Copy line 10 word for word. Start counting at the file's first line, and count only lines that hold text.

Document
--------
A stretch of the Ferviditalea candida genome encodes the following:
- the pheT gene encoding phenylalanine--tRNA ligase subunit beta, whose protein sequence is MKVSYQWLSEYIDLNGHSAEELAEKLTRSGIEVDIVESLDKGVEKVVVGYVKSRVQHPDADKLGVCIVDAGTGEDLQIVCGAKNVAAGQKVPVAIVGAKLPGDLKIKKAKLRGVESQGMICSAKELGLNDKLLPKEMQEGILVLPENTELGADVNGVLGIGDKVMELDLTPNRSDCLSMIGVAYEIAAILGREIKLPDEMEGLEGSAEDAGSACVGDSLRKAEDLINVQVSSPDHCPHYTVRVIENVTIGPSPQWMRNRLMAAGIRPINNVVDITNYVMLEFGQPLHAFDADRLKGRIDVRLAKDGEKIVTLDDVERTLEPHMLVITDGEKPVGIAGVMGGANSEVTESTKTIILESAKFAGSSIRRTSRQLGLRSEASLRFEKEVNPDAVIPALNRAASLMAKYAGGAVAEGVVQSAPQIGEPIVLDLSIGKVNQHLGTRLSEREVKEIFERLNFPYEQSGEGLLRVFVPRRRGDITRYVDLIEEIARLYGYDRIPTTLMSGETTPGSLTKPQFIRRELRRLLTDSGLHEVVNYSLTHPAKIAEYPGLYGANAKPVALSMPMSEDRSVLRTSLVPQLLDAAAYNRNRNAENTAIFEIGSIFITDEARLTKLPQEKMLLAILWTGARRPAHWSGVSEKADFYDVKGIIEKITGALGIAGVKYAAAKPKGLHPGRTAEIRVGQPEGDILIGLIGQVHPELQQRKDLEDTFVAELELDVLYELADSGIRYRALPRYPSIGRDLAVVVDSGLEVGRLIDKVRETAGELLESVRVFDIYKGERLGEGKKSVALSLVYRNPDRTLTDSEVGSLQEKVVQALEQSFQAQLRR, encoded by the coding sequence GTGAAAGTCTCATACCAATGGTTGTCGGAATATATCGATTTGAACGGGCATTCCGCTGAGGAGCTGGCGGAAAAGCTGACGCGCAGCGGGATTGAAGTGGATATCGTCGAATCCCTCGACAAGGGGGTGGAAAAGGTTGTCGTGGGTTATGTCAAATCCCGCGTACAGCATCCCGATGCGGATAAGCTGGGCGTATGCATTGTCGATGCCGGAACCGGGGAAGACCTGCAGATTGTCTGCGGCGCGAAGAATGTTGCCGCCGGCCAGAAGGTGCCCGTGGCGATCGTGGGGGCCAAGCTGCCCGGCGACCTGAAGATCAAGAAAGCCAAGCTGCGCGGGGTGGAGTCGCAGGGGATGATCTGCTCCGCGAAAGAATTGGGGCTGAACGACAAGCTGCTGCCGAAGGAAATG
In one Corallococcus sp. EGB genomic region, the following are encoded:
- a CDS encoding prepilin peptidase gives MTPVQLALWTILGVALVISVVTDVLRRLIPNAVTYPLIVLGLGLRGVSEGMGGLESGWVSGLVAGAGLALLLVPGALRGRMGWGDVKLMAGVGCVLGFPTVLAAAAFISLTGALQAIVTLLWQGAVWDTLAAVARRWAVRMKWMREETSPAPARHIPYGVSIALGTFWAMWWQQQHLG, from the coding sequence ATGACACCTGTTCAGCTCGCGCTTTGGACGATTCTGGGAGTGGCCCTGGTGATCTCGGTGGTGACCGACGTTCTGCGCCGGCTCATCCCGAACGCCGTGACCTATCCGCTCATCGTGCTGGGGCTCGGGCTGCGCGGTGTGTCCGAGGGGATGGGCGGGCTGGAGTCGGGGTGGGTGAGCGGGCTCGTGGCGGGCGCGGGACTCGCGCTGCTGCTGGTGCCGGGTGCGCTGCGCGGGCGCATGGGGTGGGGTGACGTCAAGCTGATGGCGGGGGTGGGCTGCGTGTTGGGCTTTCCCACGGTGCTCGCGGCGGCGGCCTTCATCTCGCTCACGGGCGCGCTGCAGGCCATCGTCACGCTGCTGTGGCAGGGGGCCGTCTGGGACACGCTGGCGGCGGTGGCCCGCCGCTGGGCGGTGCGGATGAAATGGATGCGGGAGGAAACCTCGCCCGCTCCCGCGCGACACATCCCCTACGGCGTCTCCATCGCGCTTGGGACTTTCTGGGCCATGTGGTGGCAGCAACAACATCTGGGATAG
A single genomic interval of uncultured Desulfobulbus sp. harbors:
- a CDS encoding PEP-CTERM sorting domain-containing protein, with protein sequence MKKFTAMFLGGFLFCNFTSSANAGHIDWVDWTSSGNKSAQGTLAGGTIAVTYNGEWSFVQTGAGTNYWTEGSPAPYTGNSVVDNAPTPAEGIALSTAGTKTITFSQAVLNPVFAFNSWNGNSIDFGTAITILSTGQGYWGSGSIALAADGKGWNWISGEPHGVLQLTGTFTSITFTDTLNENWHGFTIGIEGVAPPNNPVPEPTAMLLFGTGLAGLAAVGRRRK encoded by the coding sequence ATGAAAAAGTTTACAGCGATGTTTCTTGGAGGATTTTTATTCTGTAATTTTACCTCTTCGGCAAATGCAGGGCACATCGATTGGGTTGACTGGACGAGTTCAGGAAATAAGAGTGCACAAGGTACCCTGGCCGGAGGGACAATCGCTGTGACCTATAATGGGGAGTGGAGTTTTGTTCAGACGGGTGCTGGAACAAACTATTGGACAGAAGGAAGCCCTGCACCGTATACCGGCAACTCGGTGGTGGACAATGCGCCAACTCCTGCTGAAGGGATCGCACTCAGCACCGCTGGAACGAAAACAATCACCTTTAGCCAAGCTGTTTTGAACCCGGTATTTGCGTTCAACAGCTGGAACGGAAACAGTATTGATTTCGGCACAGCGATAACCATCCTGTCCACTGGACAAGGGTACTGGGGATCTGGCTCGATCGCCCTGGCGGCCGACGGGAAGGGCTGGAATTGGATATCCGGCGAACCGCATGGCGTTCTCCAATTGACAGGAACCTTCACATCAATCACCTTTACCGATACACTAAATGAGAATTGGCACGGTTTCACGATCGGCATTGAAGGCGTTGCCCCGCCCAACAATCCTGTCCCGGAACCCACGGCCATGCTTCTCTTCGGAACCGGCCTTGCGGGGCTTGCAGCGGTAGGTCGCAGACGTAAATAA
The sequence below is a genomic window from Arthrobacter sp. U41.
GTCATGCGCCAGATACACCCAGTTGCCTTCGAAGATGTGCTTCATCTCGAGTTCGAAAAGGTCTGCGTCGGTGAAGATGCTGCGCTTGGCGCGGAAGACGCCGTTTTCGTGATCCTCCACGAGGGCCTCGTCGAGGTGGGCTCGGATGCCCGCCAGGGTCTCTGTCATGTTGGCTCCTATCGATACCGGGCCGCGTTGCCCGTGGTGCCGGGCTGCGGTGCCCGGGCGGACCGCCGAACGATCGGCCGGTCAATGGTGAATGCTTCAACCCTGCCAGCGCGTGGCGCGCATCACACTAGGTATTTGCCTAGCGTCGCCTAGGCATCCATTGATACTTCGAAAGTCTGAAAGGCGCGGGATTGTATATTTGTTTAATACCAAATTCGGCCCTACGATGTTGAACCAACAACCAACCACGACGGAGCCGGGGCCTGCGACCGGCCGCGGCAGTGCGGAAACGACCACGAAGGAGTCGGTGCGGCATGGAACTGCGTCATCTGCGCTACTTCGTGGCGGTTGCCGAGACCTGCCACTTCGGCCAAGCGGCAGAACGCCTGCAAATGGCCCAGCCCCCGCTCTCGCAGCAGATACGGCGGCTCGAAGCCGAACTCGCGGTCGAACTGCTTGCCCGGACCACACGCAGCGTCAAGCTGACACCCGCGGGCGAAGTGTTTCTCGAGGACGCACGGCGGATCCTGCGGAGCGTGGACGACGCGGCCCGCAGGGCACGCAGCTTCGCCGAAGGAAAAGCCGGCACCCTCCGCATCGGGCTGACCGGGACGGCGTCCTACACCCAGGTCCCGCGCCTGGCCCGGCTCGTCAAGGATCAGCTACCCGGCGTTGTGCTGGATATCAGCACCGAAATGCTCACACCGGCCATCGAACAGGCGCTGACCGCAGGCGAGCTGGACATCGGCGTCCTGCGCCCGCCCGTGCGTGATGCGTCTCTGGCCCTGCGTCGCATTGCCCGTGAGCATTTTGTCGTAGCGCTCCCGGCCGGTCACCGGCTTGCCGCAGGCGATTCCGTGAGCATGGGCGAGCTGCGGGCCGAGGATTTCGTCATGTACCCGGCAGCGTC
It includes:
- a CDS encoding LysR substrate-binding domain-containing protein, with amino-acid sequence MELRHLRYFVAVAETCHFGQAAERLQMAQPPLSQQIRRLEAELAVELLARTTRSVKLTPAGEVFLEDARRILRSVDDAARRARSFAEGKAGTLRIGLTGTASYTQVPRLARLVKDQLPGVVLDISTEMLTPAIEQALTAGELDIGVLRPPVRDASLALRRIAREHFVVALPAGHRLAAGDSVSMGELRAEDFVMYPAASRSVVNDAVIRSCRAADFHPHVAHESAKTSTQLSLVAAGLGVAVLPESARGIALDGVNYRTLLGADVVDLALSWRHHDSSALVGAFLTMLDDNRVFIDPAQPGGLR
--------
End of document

- a CDS encoding LysR substrate-binding domain-containing protein, with amino-acid sequence MELRHLRYFVAVAETCHFGQAAERLQMAQPPLSQQIRRLEAELAVELLARTTRSVKLTPAGEVFLEDARRILRSVDDAARRARSFAEGKAGTLRIGLTGTASYTQVPRLARLVKDQLPGVVLDISTEMLTPAIEQALTAGELDIGVLRPPVRDASLALRRIAREHFVVALPAGHRLAAGDSVSMGELRAEDFVMYPAASRSVVNDAVIRSCRAADFHPHVAHESAKTSTQLSLVAAGLGVAVLPESARGIALDGVNYRTLLGADVVDLALSWRHHDSSALVGAFLTMLDDNRVFIDPAQPGGLR